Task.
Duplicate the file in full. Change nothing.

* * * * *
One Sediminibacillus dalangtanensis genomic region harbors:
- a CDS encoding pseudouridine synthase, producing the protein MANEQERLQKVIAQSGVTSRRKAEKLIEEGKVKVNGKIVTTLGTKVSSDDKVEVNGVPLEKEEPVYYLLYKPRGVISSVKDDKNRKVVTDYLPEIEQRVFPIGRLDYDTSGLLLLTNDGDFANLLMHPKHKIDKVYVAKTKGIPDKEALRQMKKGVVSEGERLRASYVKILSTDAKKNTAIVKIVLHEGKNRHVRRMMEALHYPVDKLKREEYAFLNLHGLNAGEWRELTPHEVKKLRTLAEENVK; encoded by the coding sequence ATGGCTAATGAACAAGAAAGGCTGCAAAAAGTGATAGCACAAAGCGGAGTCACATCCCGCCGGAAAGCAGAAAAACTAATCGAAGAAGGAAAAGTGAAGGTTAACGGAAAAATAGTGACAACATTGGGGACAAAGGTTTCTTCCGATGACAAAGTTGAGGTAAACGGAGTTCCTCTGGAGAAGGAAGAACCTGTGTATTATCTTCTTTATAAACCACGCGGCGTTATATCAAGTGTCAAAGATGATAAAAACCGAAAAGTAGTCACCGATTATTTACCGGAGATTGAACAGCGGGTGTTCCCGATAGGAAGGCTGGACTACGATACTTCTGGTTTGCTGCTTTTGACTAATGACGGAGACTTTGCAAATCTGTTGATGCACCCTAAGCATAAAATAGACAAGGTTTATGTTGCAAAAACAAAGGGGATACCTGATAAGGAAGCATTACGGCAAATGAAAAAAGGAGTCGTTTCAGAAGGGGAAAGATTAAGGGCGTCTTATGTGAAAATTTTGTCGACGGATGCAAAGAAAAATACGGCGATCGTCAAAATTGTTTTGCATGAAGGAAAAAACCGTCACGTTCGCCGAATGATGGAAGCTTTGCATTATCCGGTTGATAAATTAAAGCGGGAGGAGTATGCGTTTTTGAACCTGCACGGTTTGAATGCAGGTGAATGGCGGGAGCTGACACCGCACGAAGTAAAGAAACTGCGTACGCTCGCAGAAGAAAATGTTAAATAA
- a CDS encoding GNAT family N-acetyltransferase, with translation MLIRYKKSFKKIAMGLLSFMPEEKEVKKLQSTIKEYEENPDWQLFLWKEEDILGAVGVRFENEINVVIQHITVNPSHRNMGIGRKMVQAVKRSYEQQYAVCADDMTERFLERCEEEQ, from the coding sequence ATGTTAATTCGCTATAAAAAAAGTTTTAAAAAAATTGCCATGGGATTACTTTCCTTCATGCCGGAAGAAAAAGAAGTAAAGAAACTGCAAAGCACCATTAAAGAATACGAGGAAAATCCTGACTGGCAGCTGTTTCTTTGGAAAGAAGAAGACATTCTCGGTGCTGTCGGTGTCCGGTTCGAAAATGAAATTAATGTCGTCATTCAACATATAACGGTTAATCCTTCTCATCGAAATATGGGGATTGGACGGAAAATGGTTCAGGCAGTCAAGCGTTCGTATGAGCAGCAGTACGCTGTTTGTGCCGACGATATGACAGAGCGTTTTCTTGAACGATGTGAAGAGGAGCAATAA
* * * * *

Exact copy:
One Sediminibacillus dalangtanensis genomic region harbors:
- a CDS encoding pseudouridine synthase, producing the protein MANEQERLQKVIAQSGVTSRRKAEKLIEEGKVKVNGKIVTTLGTKVSSDDKVEVNGVPLEKEEPVYYLLYKPRGVISSVKDDKNRKVVTDYLPEIEQRVFPIGRLDYDTSGLLLLTNDGDFANLLMHPKHKIDKVYVAKTKGIPDKEALRQMKKGVVSEGERLRASYVKILSTDAKKNTAIVKIVLHEGKNRHVRRMMEALHYPVDKLKREEYAFLNLHGLNAGEWRELTPHEVKKLRTLAEENVK; encoded by the coding sequence ATGGCTAATGAACAAGAAAGGCTGCAAAAAGTGATAGCACAAAGCGGAGTCACATCCCGCCGGAAAGCAGAAAAACTAATCGAAGAAGGAAAAGTGAAGGTTAACGGAAAAATAGTGACAACATTGGGGACAAAGGTTTCTTCCGATGACAAAGTTGAGGTAAACGGAGTTCCTCTGGAGAAGGAAGAACCTGTGTATTATCTTCTTTATAAACCACGCGGCGTTATATCAAGTGTCAAAGATGATAAAAACCGAAAAGTAGTCACCGATTATTTACCGGAGATTGAACAGCGGGTGTTCCCGATAGGAAGGCTGGACTACGATACTTCTGGTTTGCTGCTTTTGACTAATGACGGAGACTTTGCAAATCTGTTGATGCACCCTAAGCATAAAATAGACAAGGTTTATGTTGCAAAAACAAAGGGGATACCTGATAAGGAAGCATTACGGCAAATGAAAAAAGGAGTCGTTTCAGAAGGGGAAAGATTAAGGGCGTCTTATGTGAAAATTTTGTCGACGGATGCAAAGAAAAATACGGCGATCGTCAAAATTGTTTTGCATGAAGGAAAAAACCGTCACGTTCGCCGAATGATGGAAGCTTTGCATTATCCGGTTGATAAATTAAAGCGGGAGGAGTATGCGTTTTTGAACCTGCACGGTTTGAATGCAGGTGAATGGCGGGAGCTGACACCGCACGAAGTAAAGAAACTGCGTACGCTCGCAGAAGAAAATGTTAAATAA
- a CDS encoding GNAT family N-acetyltransferase, with translation MLIRYKKSFKKIAMGLLSFMPEEKEVKKLQSTIKEYEENPDWQLFLWKEEDILGAVGVRFENEINVVIQHITVNPSHRNMGIGRKMVQAVKRSYEQQYAVCADDMTERFLERCEEEQ, from the coding sequence ATGTTAATTCGCTATAAAAAAAGTTTTAAAAAAATTGCCATGGGATTACTTTCCTTCATGCCGGAAGAAAAAGAAGTAAAGAAACTGCAAAGCACCATTAAAGAATACGAGGAAAATCCTGACTGGCAGCTGTTTCTTTGGAAAGAAGAAGACATTCTCGGTGCTGTCGGTGTCCGGTTCGAAAATGAAATTAATGTCGTCATTCAACATATAACGGTTAATCCTTCTCATCGAAATATGGGGATTGGACGGAAAATGGTTCAGGCAGTCAAGCGTTCGTATGAGCAGCAGTACGCTGTTTGTGCCGACGATATGACAGAGCGTTTTCTTGAACGATGTGAAGAGGAGCAATAA